Harrow takes the bus route to shared home
Rabbi Frank Dabba Smith leads the procession to Bessborough Road
Traffic was heavy on Sunday as Harrow and Wembley Progressive Synagogue moved to the Middlesex New Synagogue premises after 60 years in a Preston Road, Wembley, building.
A convoy of vehicles, led by a London bus, transported the congregation's seven Torah scrolls to the MNS site in Bessborough Road.
In a ground-breaking initiative, the Liberal and Reform congregations last year agreed to share the MNS site after the declining Progressive community wanted to secure its future. It sold its shul for £2 million to a Sri Lankan Pentecostal church and refurbished an upstairs room at MNS for use as its sanctuary.
The congregations will remain as separate entities, maintaining their own rituals and affiliation.
HWPS chair Adrian Cohen said the final Shabbat service at Preston Road had been "very emotional, particularly when the Ark was opened by the congregation's only surviving founder member, 95-year-old Milcie Dobson, and its oldest member, 101-year-old Feo Kahan".
He added that to ensure continuity, "we have tried to replicate the look of our old shul as far as possible - same flooring, same paint colour on the walls and the same Ark, though slightly remodelled to fit the space. We have brought many of the fixtures and fittings with us."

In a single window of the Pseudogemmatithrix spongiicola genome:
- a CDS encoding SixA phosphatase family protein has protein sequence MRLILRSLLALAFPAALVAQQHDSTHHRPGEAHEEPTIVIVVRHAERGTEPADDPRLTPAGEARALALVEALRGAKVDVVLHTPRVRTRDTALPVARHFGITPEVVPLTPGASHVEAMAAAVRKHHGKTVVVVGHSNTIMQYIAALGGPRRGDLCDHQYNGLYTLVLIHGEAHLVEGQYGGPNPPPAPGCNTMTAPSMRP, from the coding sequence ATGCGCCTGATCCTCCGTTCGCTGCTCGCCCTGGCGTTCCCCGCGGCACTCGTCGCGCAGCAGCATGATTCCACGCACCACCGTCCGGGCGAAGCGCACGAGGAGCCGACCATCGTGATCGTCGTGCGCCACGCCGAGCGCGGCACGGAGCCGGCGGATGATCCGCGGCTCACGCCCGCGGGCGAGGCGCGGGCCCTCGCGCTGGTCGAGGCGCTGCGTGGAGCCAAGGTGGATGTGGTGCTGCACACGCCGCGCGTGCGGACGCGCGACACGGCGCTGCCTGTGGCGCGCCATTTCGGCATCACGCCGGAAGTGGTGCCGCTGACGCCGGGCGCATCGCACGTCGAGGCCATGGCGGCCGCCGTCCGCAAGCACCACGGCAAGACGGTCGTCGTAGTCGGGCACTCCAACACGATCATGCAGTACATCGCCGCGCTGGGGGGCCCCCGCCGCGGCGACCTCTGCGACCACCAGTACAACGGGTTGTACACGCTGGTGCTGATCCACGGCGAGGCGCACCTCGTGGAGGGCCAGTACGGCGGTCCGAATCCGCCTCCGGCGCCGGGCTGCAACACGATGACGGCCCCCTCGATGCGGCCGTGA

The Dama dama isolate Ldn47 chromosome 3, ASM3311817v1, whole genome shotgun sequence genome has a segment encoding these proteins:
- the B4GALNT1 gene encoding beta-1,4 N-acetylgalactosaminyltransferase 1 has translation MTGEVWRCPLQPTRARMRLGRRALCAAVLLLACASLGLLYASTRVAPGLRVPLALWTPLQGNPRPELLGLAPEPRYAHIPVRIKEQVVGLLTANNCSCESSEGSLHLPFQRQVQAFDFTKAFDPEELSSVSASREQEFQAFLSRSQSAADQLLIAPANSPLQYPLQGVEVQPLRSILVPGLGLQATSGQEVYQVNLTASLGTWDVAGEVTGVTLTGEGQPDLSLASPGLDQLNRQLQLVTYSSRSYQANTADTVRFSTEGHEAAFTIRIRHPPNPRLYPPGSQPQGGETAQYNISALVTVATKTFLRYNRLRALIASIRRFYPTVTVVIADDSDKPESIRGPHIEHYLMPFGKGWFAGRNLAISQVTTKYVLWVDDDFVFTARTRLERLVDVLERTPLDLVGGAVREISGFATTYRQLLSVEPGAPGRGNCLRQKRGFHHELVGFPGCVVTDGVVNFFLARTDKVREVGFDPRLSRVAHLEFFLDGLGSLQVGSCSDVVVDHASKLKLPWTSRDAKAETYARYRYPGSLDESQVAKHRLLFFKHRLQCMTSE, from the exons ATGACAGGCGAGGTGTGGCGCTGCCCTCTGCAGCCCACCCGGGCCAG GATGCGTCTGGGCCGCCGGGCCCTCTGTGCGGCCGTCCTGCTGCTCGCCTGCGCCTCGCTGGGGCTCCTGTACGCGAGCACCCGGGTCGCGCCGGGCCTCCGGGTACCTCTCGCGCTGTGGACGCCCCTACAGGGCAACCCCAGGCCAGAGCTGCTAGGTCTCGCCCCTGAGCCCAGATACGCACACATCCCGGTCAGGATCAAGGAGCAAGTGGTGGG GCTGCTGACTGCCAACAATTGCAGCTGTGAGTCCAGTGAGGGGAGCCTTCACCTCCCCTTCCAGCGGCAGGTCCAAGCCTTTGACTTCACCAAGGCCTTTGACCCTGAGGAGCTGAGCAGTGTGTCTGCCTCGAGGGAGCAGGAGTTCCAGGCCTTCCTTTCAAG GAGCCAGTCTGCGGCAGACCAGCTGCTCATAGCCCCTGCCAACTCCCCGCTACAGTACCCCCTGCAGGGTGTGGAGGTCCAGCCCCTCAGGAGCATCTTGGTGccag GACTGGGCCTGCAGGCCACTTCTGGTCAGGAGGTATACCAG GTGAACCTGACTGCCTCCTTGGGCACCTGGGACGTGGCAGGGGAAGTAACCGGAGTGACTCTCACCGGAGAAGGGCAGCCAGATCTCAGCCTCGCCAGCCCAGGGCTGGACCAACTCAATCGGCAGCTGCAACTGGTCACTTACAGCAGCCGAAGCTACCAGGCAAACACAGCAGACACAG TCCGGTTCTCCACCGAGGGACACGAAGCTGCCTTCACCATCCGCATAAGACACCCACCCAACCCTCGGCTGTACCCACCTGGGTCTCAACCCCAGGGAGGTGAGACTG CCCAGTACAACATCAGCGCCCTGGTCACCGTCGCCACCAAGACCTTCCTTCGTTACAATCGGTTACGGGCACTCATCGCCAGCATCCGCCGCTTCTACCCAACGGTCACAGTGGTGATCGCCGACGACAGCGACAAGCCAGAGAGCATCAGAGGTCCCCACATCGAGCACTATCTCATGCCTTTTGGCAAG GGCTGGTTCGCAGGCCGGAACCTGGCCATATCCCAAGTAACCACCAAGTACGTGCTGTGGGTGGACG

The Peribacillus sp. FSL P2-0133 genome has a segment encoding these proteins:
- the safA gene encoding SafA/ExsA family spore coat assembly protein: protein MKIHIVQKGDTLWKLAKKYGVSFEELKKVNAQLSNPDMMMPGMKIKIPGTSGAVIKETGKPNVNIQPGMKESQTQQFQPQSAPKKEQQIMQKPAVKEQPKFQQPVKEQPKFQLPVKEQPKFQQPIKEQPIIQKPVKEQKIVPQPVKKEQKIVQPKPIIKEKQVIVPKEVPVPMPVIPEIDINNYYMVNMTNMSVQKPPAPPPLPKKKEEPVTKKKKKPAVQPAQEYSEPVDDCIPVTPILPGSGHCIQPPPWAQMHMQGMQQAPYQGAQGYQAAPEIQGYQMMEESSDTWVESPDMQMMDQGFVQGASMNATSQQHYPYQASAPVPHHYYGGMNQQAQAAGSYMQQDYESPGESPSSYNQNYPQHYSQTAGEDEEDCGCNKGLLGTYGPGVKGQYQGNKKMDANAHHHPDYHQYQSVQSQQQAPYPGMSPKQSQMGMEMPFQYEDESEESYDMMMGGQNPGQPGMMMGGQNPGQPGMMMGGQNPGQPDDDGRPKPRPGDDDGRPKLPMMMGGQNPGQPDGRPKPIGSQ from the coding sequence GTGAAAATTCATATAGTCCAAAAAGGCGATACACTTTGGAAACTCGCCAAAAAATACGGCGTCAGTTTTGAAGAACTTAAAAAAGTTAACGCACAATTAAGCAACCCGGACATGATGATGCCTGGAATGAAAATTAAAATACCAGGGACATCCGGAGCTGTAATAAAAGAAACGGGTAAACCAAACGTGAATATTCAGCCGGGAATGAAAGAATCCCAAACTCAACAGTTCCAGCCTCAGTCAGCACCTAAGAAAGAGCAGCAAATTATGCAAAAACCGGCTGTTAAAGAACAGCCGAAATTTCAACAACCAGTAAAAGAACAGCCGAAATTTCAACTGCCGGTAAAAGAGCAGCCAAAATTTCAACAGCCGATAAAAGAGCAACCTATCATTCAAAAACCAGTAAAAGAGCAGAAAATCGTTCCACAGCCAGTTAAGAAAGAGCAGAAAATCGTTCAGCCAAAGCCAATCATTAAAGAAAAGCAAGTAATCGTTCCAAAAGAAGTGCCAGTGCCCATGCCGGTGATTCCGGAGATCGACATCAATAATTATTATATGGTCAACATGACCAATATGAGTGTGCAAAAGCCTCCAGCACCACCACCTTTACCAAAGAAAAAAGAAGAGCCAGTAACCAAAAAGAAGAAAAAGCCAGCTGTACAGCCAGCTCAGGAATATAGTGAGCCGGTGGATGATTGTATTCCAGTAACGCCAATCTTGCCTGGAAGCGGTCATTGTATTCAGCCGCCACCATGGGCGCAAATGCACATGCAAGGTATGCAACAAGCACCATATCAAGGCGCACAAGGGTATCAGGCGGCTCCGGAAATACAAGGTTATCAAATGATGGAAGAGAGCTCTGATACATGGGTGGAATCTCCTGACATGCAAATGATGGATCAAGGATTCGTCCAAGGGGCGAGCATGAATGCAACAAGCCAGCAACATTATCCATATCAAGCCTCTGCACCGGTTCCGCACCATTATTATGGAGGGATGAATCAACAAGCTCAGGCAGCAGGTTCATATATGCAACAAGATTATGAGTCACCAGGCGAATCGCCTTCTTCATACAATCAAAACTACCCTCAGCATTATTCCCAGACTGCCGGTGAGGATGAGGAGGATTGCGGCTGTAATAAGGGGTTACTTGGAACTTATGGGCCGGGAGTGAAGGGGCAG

The transfer had been arranged in an atmosphere of "goodwill, tolerance and understanding of the needs of both communities. We are moving into the home of MNS and we respect their rights in relation to any minimal differences in our practices. I already see our new shul as my home - and it feels right."
Rabbi Frank Dabba Smith said it had been "a wrench" to leave Preston Road. "But we have no choice, given the demographic decline of Jewish people in our area and our ageing membership. We are thrilled at the warm welcome we have received at MNS. I am very excited about the creative possibilities."
At MNS, Rabbi Kathleen de Magtige-Middleton said that "naturally, there are differences in approach on matters ritually and halachically". But respect for the differences on each side had avoided any problems.
"Although there was an initial fear by some members that the move of another brand of Judaism into our building might influence our own attitudes and traditions, it has so far proven to rather enhance our own identity."
The communities' religion schools have been successfully merged, with Reform and Liberal pupils taught side by side, using a curriculum devised by both ministers.
A joint Seder was held this year and there are plans for further social and religious collaborations.